Start to Finish: What You Need to Know About the Situation With Trump and Ukraine

President Trump’s impeachment inquiry is building, adding drama to an already sensational presidency. After months of swirling “will they or won’t they” rhetoric in the House, mounting evidence of Trump’s alleged wrongdoing, and Twitter rampages, Nancy Pelosi announced that there would be a formal impeachment inquiry into President Trump

Citing that “no one is above the law,” Pelosi was initially reluctant to begin an impeachment inquiry, but changed her mind with the unfolding story of Trump and the Ukraine. When news broke of President Trump asking Ukrainian president Volodymyr Zelenskiy to “look into” presidential hopeful Joe Biden and his son Hunter, some believed Trump was getting a head start on the 2020 elections, as CNBC reported. Democrats seemed to believe that digging up dirt about Biden, the most successful Democratic candidate at that point, regarding a Ukrainian affair seemed like an easy way to tarnish the pedestal Biden stood on.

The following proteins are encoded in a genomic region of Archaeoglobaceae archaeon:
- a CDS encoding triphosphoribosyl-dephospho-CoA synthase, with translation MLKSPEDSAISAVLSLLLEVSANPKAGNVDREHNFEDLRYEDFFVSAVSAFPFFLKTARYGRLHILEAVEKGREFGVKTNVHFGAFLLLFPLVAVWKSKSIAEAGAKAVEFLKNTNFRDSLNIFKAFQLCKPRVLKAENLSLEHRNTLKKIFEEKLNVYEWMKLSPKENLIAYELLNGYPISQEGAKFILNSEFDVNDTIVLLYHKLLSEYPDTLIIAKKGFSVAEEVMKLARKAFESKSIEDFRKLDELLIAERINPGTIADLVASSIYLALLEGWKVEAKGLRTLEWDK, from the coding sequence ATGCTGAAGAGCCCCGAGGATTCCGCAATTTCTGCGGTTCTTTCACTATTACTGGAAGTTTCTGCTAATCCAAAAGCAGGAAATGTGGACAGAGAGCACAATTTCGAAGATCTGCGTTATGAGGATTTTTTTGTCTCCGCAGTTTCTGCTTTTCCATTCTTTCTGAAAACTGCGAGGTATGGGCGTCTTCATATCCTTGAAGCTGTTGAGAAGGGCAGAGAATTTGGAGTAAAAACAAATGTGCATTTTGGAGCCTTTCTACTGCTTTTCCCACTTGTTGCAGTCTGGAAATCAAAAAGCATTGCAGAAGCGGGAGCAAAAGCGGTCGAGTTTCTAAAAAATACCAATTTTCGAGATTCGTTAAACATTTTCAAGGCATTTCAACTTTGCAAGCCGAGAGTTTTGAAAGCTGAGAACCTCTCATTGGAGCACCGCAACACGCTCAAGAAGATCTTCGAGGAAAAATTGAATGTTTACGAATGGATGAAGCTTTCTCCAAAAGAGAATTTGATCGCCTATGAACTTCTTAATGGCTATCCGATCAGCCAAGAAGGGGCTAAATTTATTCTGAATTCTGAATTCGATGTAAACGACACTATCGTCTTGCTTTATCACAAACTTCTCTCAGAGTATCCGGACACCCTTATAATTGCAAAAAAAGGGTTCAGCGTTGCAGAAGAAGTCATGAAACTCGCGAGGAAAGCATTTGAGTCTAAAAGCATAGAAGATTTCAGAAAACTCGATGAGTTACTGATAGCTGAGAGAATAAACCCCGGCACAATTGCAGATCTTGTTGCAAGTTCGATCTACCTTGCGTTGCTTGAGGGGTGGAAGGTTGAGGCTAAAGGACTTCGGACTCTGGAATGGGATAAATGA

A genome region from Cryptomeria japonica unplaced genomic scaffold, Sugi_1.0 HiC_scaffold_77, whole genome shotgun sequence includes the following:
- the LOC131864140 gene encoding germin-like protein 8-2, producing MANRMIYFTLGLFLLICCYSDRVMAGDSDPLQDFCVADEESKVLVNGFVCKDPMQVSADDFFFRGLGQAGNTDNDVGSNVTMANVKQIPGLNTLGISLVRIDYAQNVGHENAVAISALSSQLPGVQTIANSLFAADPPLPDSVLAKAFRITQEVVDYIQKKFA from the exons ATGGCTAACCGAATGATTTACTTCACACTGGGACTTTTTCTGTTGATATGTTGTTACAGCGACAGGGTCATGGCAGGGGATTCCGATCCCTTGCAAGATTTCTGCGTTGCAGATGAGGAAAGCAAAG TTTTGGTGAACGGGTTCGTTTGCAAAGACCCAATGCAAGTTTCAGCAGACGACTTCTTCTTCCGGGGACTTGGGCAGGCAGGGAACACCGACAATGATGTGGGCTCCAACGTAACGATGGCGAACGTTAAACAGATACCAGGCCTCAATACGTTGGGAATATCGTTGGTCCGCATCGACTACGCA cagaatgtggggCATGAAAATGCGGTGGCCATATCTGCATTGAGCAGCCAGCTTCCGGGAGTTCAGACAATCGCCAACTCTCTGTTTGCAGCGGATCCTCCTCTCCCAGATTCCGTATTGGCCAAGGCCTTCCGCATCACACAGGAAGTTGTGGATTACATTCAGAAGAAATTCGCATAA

However, much like every presidential scandal, further digging into the story has uncovered more messes than answers.

So grab a coffee, and let’s dive into the Trump-Ukraine situation.  


The Background

The story began in 2017, when Trump pushed a debunked theory that a Ukrainian company had possession of the hacked DNC computer server, per WSB-TV Atlanta. This theory was brought up again during Trump’s July 25 phone call with Zelenskiy.

The story then moves to the end of 2018, when Rudy Giuliani, Trump’s personal attorney, first heard about a possible Biden-Ukraine connection while on a Skype call with former Ukrainian prosecutor-general Viktor Shokin, according to NPR. The suspicion was that Biden had played a hand in Shokin’s firing. Shokin was meant to play an instrumental part in helping clean up corruption in Ukraine, but was fired for his alleged lack of doing exactly that.